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Career: Service Sales Representative

 
A Day in the life of a Service Sales Representative

A service sales representative sells the services her company offers, reaching her customers over the telephone, in person, and through letter-writing efforts. A service sales rep can work for nearly anyone: A communications company, an upholsterer, a computer engineering firm, or a caterer, to name only a few who has a service (as opposed to a good) to sell. Service Sales Representatives have to be good communicators, persuasive talkers, and excellent listeners. The most important quality of a service sales rep, however, is the ability to sell. Indeed, her paycheck depends on it-many service sales reps work from a low base salary plus either commissions on sales or a potentially large bonus. This means a high-pressure environment, but pressure, as one rep told us, “is what turns coal into diamonds.” Sales representatives must first and foremost be confident with their knowledge of their product lines. “Most of your job as a sales rep is answering questions,” wrote one respondent, “and if you don’t have answers for your clients, how can you expect them to trust you?” The issue of trust is central to any purchaser/vendor relationship. For the sales rep, having information at his disposal is the only way he can demonstrate to the potential client that he understands the product’s uses and limitations. To maintain these high levels of credibility, many companies require that sales reps engage in internal education programs that keep them up to date on changing product lines and improved product features. Sales reps not only have to adjust themselves to their product lines, but also to the needs and sensibilities of their clients. “You don’t sell to a mom and pop store the way you’d try to sell to IBM,” said one telephone service sales rep. The best way to learn that skill? “Experience is incredibly valuable in sales,” wrote a ten-year veteran. Two aspects of the job were recorded as most frustrating on our surveys. First, simply by virtue of what she does, a service sales rep often encounters rejection and puts effort into many deals that do not close. It’s important to be able to see that a failed deal is not necessarily a personal failure. Second, the job breeds a certain amount of isolation. “No one is a salesman’s friend,” wrote one manager of service sales reps, adding “it can be a very lonely job.” Many reps spend a lot of time on the road, in meetings, and at client dinners, and many of these hours are clocked on the weekends. The price they pay is returned in the form of bonuses, commission, and control over their schedule if not the number of hours they work.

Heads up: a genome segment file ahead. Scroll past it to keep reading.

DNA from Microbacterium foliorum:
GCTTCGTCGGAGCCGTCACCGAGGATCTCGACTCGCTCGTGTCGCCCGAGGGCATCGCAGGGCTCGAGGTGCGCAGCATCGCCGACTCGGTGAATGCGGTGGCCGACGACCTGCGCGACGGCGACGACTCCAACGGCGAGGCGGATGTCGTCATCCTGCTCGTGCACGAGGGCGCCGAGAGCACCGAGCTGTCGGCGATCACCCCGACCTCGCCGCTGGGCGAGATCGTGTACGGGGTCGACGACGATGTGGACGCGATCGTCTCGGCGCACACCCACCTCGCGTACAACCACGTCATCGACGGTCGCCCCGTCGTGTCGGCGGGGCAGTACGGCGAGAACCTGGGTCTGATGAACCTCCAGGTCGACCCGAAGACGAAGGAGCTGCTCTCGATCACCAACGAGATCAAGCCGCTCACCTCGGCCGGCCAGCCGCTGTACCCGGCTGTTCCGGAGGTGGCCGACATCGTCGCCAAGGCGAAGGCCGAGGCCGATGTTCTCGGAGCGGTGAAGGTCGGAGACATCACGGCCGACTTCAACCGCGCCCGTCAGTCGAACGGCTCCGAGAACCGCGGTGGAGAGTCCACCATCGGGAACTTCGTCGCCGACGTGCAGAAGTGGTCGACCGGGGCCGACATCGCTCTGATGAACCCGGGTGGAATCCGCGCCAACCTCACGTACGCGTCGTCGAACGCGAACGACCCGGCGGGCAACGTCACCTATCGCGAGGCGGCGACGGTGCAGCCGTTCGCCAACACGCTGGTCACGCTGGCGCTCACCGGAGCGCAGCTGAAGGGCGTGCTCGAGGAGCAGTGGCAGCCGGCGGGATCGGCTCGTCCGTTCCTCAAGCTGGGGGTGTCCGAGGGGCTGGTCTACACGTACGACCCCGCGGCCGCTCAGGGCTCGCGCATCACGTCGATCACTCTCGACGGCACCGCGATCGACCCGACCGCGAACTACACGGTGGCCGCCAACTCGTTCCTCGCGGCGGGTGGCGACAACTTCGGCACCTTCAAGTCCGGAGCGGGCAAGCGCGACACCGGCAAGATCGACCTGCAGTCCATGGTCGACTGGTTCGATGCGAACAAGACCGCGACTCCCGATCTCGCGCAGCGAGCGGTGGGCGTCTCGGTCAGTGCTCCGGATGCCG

Paying Your Dues

No professional certification is required for service sales representatives and there are no formal educational requirements, but it’s becoming more and more common for them to have a college education. Coursework that sales representatives found helpful to them in their profession included marketing, business, economics, finance, public speaking, sociology, and psychology. Most large employers run established training programs for newly hired service sales reps that last between three weeks and three months. These training programs educate newcomers about product lines, the techniques of successful sales representatives, and accounting procedures, and generally include interactive exercises to give future representatives some sales experience. Smaller places may not have training programs but will instead pair a newcomer with an experienced sales rep. Employers look for prior experience that demonstrates a self-motivating personality and strong interpersonal along with organizational skills.

Associated Careers

Service sales reps often go into other sales-related areas. A side-effect, however, of learning all about a company’s products is that service sales reps make excellent internal managers and executives; sales representatives often take on other, more supervisory positions in their companies.


 
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